The Corner

Would Perry’s Flat Tax Reduce Compliance Costs?

Rick Perry is absolutely correct that the federal tax code is too complex and imposes substantial costs on individuals and businesses relating to tax preparation and compliance with the code. If that is the case, why does he propose to keep the existing system in place?

He proposes to allow an opt-in to a flat tax:

Under the new flat tax system, taxpayers will have the ability to opt-in to the new system or remain under the existing tax code. Those families or small business owners who made investment decisions years ago based upon the structure of the existing tax code will have the freedom to remain in the current system if they so choose. And taxpayers who desire a simpler, less expensive system are free to move into the optional new flat tax system and take advantage of a postcard-sized tax return that could be filled out in minutes.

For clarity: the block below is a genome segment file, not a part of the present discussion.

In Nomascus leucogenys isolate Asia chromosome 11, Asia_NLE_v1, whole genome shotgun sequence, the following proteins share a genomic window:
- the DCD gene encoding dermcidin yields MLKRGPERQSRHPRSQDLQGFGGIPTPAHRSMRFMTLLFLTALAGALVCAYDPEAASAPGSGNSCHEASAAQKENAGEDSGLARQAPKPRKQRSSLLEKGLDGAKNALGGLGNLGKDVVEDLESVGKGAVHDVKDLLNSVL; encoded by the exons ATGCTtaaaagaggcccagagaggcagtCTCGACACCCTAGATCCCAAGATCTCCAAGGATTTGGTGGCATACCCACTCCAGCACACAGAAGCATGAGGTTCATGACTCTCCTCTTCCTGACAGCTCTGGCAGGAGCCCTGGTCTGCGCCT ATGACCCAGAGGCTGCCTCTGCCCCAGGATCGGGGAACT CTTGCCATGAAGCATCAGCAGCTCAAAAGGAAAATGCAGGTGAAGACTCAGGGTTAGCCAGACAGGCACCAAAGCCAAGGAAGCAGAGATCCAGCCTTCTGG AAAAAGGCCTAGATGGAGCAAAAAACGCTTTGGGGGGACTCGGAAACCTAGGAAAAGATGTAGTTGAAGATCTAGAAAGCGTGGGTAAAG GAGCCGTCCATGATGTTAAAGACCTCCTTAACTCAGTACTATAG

Would this really save taxpayers any time and resources? Wouldn’t any rational taxpayer want to compare the flat tax with the tax payable under the current regime before opting in? For some taxpayers, that means calculating the tax under Perry’s proposal, under the regular income-tax code, and under the alt-min tax, making three separate calculations. Granted, the calculation under Perry’s proposed opt-in flat tax would be relatively simple. And there may be taxpayers for whom the flat tax is obviously preferential, thus relieving them of making two or three separate calculations. But for the large number of taxpayers in the gray area, it would not seem to have the benefit Perry attributes to it –  alleviating the costs and burdens of calculating taxes under the existing system. Instead, it seems to be taking a relatively simple idea with great appeal — the flat tax — and layering all the complications of the current tax system on it. (I use “seems to be” intentionally here, since I hope there is an explanation more favorable to Perry’s proposal.)